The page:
The ants excavate nests such that the proportion of the total chamber area at each level is inversely related to the CO2 concentration (Panel A and B). C. Workers and brood are vertically arranged such that the youngest (callows) and the brood are associated with high concentrations of CO2 and the oldest (dark workers) with low. An image of an aluminum cast of a harvester nest is shown at the extreme right.

In the first test, colonies were induced to excavate a new nest in the absence of a soil CO2 gradient. In the experiment, colonies that were just beginning the construction of a new nest were located, and six boreholes were placed around the perimeter of a 1 m diameter circle with the new nest at the center (see methods, Fig. 2, Fig. 6). Except for the small initial nest, most of the new nest was thus constructed in soil lacking a CO2 gradient. When the excavation was complete and the colony had moved into the new nest (4–6 days), the old, empty nest was excavated and mapped, and a few days later, the new nest was similarly excavated, mapped and its contents collected by level. As a control, the old and new nests of moved but unvented colonies were similarly excavated, mapped and collected. This procedure was replicated 5 times each for vented and controls. Data were analyzed by converting all to size-free measures of distribution and shape, and plotting these against 10% increments of maximum nest depth [1].

Figure 6. The effects of soil venting: boreholes around the perimeter of a 1 m diameter soil cylinder eliminated the CO2 gradient within the cylinder.

Four vented trials are shown in comparison to concentrations measure in the Ant Heaven arrays.

In no measure of chamber area distribution, chamber shape, distribution of worker age, or distribution of brood was there a difference among the old and new nests of vented colonies or unvented (control) colonies (Fig. 7A–D). Moreover, there were no differences between new vented and new unvented (moved only) colonies in any of these measures. In all cases, chamber area distribution was top-heavy, the deeper the chamber the simpler and less lobed was the shape, dark workers were more frequent in the upper regions and callow and brood in the lower regions. These results suggested that the ants were not cueing to the soil CO2 gradient during nest construction or the move into the nest.

Figure 7A–D. D. Size-free vertical distribution of chamber area, chamber shape, worker and brood distribution.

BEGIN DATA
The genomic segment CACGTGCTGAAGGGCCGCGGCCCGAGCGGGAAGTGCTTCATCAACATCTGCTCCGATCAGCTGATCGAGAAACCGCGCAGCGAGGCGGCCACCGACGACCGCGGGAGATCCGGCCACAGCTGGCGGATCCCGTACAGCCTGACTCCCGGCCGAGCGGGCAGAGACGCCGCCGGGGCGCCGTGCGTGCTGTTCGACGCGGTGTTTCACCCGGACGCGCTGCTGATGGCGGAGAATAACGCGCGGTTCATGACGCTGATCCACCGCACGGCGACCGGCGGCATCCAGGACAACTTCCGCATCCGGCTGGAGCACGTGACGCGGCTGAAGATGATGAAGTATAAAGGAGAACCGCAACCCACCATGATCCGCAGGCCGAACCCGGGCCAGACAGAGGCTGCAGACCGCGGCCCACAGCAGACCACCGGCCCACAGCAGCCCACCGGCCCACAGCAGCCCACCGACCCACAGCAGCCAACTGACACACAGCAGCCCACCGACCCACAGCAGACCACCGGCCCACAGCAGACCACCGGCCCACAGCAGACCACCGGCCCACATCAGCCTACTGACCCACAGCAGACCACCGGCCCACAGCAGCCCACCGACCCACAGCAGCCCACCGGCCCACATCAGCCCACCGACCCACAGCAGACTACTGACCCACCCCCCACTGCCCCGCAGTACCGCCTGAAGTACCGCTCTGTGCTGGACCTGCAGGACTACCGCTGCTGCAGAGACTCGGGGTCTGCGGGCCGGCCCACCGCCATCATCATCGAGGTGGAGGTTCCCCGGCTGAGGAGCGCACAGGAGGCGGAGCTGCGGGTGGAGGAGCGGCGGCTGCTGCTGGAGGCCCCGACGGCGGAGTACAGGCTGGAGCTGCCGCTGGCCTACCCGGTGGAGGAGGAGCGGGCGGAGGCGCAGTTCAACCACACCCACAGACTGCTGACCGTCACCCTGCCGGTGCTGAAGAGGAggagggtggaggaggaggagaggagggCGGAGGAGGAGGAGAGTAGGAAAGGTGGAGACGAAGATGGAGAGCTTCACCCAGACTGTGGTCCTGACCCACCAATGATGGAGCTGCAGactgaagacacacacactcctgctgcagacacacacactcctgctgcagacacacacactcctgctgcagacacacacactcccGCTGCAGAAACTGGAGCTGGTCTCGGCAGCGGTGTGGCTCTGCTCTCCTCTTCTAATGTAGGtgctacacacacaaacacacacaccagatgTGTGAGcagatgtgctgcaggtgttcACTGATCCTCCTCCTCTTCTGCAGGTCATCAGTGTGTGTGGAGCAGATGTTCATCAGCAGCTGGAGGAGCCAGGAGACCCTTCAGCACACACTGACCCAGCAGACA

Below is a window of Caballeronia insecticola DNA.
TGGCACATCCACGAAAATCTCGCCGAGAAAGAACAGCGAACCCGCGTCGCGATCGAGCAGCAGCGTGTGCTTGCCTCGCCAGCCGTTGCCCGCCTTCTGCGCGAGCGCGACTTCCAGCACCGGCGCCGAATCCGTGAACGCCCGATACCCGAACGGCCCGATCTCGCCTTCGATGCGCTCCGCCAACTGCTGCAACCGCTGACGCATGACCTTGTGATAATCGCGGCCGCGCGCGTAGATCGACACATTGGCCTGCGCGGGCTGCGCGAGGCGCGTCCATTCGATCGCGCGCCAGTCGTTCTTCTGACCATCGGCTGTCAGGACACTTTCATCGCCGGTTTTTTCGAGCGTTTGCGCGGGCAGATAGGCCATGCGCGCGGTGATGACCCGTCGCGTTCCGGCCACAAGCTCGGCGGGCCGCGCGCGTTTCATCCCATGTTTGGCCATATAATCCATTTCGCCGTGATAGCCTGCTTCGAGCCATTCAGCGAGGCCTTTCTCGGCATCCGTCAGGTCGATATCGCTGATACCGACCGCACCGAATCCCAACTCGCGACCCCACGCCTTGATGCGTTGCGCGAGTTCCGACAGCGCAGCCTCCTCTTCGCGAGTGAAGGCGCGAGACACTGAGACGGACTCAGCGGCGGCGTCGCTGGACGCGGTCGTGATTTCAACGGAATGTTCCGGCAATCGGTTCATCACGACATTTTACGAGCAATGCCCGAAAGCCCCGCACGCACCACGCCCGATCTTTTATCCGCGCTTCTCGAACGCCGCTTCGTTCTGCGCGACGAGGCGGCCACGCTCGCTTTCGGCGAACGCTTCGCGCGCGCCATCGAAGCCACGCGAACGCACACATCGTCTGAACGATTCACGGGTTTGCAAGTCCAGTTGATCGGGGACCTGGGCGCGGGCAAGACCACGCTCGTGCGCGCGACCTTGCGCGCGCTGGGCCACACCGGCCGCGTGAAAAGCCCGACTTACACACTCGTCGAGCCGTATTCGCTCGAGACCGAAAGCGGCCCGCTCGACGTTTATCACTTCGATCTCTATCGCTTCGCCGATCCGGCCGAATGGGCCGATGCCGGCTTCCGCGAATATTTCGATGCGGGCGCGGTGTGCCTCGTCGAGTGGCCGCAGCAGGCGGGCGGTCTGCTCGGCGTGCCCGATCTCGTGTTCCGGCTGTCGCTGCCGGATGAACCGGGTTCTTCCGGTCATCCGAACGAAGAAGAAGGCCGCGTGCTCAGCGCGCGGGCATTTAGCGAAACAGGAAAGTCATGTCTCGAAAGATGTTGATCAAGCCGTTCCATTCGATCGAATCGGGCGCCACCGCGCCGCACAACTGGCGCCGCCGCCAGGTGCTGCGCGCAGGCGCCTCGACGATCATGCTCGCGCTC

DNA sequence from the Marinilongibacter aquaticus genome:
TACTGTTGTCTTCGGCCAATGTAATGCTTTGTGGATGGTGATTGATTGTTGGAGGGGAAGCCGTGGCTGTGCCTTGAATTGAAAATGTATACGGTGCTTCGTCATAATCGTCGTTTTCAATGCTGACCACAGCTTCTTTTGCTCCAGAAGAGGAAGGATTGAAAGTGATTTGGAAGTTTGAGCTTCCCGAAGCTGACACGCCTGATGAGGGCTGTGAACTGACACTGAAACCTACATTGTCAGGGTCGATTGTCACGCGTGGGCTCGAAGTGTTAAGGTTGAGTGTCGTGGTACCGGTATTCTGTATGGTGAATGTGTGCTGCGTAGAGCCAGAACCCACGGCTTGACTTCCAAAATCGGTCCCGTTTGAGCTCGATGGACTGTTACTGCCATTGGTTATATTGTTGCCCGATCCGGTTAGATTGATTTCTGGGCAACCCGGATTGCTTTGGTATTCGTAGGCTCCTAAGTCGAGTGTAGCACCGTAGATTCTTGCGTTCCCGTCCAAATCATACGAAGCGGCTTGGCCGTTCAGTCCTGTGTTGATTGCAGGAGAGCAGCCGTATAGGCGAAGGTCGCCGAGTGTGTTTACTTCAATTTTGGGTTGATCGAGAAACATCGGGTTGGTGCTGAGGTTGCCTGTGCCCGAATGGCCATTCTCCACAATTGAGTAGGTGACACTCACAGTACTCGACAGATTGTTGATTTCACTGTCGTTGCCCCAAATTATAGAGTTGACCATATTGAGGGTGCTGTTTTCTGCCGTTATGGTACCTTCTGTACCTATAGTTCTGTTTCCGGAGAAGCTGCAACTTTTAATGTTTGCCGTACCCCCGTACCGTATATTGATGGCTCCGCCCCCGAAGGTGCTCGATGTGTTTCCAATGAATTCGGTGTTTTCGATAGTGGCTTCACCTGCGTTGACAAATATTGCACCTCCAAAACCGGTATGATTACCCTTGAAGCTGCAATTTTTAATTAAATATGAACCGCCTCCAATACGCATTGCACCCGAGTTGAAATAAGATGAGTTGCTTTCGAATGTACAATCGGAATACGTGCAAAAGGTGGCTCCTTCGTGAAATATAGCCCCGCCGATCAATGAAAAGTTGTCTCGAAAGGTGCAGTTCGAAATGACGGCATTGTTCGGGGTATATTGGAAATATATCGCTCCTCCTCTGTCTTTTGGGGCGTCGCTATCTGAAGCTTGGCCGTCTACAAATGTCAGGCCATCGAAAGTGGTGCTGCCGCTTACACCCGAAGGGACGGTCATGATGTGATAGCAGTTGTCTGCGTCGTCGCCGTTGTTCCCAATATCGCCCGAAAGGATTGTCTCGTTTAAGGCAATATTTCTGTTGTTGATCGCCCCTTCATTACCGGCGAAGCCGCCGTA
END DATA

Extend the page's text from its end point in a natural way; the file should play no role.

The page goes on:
In no measure of nest shape or ant distribution did the old and new nests of vented colonies differ, nor did they differ from the unvented nests (moved only).

Aside from the issue of a CO2 template, it is perhaps peculiar that during relocation, the ants build a nest that is not only similar in size-free shape, as in Fig. 7AB, but also in absolute size. While the ants continue to enlarge the nest as the season progresses and the colony grows, it is clear that the move is not stimulated by the need for a larger nest. In spite of the high frequency of relocations, the reasons why colonies move are obscure.

One could argue that the venting did not always completely eliminate the soil CO2 gradient (Fig. 6), and that the ants were able to detect very slight gradients. A stronger test would thus be to have the ants excavate a nest in a reversed soil CO2 gradient. Such gradients were created by first venting a cylinder of soil (as above), then piping in a slow flow of carbon dioxide just beneath the soil surface under a sheet of plastic and monitoring the actual gradient generated (see methods, Fig. 3). By regulating the HCl drip rate, it was possible to generate gradients that were almost the perfect reverse of natural gradients: 6000–10,000 ppm just beneath the surface declining to 1000–2000 ppm at 1.75 m (Fig. 8).

Figure 8. Venting plus injection of CO2 at the surface reversed the normal soil gradient such that CO2 concentrations were highest at the surface and lowest at depth (replicates 1, 3, 5, 6 in color, error bars = s.e.), the opposite of the natural gradient at Ant Heaven (mean +/− s.e. in brown).